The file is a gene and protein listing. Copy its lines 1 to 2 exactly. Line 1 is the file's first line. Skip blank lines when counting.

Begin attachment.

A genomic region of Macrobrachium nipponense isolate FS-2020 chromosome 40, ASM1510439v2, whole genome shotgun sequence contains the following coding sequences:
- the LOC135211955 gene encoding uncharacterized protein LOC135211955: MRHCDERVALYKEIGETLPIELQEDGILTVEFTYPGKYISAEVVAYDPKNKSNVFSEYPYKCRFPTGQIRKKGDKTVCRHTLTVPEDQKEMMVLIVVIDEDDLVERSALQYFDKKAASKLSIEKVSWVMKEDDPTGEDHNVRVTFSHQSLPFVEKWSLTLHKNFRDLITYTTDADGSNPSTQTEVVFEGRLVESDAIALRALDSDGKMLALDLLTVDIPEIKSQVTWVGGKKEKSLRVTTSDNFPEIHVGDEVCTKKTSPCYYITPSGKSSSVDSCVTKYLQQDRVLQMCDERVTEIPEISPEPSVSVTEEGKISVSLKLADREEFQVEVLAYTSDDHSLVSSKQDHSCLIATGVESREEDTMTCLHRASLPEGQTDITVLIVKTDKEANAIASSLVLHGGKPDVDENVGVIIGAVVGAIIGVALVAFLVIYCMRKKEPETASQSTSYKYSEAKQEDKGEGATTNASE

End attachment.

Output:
A genomic region of Macrobrachium nipponense isolate FS-2020 chromosome 40, ASM1510439v2, whole genome shotgun sequence contains the following coding sequences:
- the LOC135211955 gene encoding uncharacterized protein LOC135211955: MRHCDERVALYKEIGETLPIELQEDGILTVEFTYPGKYISAEVVAYDPKNKSNVFSEYPYKCRFPTGQIRKKGDKTVCRHTLTVPEDQKEMMVLIVVIDEDDLVERSALQYFDKKAASKLSIEKVSWVMKEDDPTGEDHNVRVTFSHQSLPFVEKWSLTLHKNFRDLITYTTDADGSNPSTQTEVVFEGRLVESDAIALRALDSDGKMLALDLLTVDIPEIKSQVTWVGGKKEKSLRVTTSDNFPEIHVGDEVCTKKTSPCYYITPSGKSSSVDSCVTKYLQQDRVLQMCDERVTEIPEISPEPSVSVTEEGKISVSLKLADREEFQVEVLAYTSDDHSLVSSKQDHSCLIATGVESREEDTMTCLHRASLPEGQTDITVLIVKTDKEANAIASSLVLHGGKPDVDENVGVIIGAVVGAIIGVALVAFLVIYCMRKKEPETASQSTSYKYSEAKQEDKGEGATTNASE